Useful country information
Land area: 21,781 sq mi (56,414 sq km); total area: 21,831 sq mi (56,542 sq km)
Population (2014 est.): 4,470,534 (growth rate: -0.12%); birth rate: 9.49/1000; infant mortality rate: 5.87/1000; life expectancy: 76.41
Capital and largest city (2011 est.): Zagreb, 686,000
Other large cities: Split, 173,600; Rijeka, 142,500; Osijek, 89,600
Monetary unit: Kuna
National Name: Republika Hrvatska
Languages: Croatian (official) 95.6%, Serbian 1.2%, other 3% (including Hungarian, Czech, Slovak, and Albanian), unspecified 0.2% (2011 est.)
Ethnicity/race: Croat 90.4%, Serb 4.4%, other 4.4% (including Bosniak, Hungarian, Slovene, Czech, and Roma), unspecified 0.8% (2011 est.)
National Holiday: Independence Day, October 8
Religions: Roman Catholic 86.3%, Orthodox 4.4%, Muslim 1.5%, other 1.5%, unspecified 2.5%, not religious or atheist 3.8% (2011 est.)
Literacy rate: 98.9% (2011 est.)
The lands that today comprise Croatia were part of the Austro-Hungarian Empire until the end of World War I. In 1918, the Croats, Serbs, and Slovenes formed a kingdom known after 1929 as Yugoslavia. Following World War II, Yugoslavia became an independent communist state under the strong hand of Marshal TITO.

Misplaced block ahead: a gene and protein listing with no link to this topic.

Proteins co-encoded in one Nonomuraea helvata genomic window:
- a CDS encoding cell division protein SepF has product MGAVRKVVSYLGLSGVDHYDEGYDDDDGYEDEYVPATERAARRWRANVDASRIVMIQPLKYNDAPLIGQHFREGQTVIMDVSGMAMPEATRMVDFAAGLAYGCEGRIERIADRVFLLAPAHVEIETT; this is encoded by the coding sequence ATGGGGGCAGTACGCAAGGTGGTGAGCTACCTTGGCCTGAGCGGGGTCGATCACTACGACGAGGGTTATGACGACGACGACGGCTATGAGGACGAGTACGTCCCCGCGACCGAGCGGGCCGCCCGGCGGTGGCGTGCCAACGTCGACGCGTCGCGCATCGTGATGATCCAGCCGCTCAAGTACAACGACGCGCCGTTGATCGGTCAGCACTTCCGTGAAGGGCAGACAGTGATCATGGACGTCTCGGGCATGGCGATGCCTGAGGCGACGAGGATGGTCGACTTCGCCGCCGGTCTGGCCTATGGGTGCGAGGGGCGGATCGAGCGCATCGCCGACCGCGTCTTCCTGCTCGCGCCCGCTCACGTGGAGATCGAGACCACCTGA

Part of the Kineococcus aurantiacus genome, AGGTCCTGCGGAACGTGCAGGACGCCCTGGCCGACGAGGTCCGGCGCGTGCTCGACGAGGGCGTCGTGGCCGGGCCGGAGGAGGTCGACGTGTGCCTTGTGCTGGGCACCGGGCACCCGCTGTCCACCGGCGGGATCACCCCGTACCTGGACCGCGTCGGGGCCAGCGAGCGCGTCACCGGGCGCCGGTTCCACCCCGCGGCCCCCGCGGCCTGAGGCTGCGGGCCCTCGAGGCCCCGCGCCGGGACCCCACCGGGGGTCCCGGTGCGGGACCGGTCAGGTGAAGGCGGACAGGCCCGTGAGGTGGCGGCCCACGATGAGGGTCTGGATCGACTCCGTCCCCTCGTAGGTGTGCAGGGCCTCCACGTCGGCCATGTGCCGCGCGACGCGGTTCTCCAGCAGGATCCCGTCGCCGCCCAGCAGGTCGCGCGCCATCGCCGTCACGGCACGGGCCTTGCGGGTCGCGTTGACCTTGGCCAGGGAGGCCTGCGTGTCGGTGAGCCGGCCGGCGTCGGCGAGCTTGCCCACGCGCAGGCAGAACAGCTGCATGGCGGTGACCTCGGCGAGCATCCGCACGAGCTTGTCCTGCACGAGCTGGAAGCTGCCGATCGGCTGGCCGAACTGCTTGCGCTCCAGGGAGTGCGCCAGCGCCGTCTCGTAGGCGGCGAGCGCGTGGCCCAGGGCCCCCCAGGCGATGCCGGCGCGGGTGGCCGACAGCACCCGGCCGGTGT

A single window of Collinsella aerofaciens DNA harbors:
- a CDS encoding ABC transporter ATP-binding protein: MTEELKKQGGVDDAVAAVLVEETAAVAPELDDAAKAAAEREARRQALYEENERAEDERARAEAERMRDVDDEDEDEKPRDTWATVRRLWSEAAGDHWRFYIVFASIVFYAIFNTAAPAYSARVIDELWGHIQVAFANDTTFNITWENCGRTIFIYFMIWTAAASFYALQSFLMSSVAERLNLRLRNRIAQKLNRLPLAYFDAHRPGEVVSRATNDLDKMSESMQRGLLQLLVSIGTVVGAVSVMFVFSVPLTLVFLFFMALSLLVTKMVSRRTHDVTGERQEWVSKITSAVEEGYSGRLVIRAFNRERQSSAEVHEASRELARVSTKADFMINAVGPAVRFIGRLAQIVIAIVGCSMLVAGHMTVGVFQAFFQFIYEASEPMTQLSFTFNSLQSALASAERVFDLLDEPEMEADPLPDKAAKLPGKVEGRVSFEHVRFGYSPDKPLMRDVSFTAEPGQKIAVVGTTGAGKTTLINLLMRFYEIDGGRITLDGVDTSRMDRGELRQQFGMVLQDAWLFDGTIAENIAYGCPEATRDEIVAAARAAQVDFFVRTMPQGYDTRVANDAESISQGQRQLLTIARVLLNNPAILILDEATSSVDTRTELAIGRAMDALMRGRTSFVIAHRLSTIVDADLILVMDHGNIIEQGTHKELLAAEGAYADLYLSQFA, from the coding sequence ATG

Although Croatia declared its independence from Yugoslavia in 1991, it took four years of sporadic, but often bitter, fighting before occupying Serb armies were mostly cleared from Croatian lands.
Under UN supervision the last Serb-held enclave in eastern Slavonia was returned to Croatia in 1998.
In 2013 Croatia joined the European Union as its 28th member state.
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